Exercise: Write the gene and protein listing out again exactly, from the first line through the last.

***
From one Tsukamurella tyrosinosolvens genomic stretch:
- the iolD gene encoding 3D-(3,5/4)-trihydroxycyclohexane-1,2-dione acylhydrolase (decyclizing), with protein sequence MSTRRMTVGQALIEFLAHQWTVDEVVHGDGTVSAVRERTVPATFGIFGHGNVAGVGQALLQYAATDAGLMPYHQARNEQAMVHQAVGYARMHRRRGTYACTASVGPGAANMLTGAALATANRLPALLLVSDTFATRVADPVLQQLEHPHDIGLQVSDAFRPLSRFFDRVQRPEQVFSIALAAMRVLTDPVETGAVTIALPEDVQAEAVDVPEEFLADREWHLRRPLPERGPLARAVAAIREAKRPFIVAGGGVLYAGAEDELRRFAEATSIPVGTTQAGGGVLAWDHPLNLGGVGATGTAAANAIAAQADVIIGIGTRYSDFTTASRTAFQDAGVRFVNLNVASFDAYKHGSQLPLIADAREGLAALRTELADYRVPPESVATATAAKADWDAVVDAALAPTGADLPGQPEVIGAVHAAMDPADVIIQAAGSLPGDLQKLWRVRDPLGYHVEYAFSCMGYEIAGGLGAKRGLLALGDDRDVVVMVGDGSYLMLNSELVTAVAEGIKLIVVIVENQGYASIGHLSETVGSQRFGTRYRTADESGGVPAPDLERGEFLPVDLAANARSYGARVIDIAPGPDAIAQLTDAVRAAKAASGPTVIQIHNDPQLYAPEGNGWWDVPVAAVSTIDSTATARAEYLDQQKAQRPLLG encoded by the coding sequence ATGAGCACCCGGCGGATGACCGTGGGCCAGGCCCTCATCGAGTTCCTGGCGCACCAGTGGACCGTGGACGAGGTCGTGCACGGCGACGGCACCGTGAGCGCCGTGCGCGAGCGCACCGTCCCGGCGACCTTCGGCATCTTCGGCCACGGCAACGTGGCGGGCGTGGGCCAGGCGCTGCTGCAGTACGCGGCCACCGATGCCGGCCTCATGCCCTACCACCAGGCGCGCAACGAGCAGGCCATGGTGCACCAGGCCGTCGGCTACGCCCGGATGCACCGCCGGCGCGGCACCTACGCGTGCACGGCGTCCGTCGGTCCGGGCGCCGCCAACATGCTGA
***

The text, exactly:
From one Tsukamurella tyrosinosolvens genomic stretch:
- the iolD gene encoding 3D-(3,5/4)-trihydroxycyclohexane-1,2-dione acylhydrolase (decyclizing), with protein sequence MSTRRMTVGQALIEFLAHQWTVDEVVHGDGTVSAVRERTVPATFGIFGHGNVAGVGQALLQYAATDAGLMPYHQARNEQAMVHQAVGYARMHRRRGTYACTASVGPGAANMLTGAALATANRLPALLLVSDTFATRVADPVLQQLEHPHDIGLQVSDAFRPLSRFFDRVQRPEQVFSIALAAMRVLTDPVETGAVTIALPEDVQAEAVDVPEEFLADREWHLRRPLPERGPLARAVAAIREAKRPFIVAGGGVLYAGAEDELRRFAEATSIPVGTTQAGGGVLAWDHPLNLGGVGATGTAAANAIAAQADVIIGIGTRYSDFTTASRTAFQDAGVRFVNLNVASFDAYKHGSQLPLIADAREGLAALRTELADYRVPPESVATATAAKADWDAVVDAALAPTGADLPGQPEVIGAVHAAMDPADVIIQAAGSLPGDLQKLWRVRDPLGYHVEYAFSCMGYEIAGGLGAKRGLLALGDDRDVVVMVGDGSYLMLNSELVTAVAEGIKLIVVIVENQGYASIGHLSETVGSQRFGTRYRTADESGGVPAPDLERGEFLPVDLAANARSYGARVIDIAPGPDAIAQLTDAVRAAKAASGPTVIQIHNDPQLYAPEGNGWWDVPVAAVSTIDSTATARAEYLDQQKAQRPLLG encoded by the coding sequence ATGAGCACCCGGCGGATGACCGTGGGCCAGGCCCTCATCGAGTTCCTGGCGCACCAGTGGACCGTGGACGAGGTCGTGCACGGCGACGGCACCGTGAGCGCCGTGCGCGAGCGCACCGTCCCGGCGACCTTCGGCATCTTCGGCCACGGCAACGTGGCGGGCGTGGGCCAGGCGCTGCTGCAGTACGCGGCCACCGATGCCGGCCTCATGCCCTACCACCAGGCGCGCAACGAGCAGGCCATGGTGCACCAGGCCGTCGGCTACGCCCGGATGCACCGCCGGCGCGGCACCTACGCGTGCACGGCGTCCGTCGGTCCGGGCGCCGCCAACATGCTGA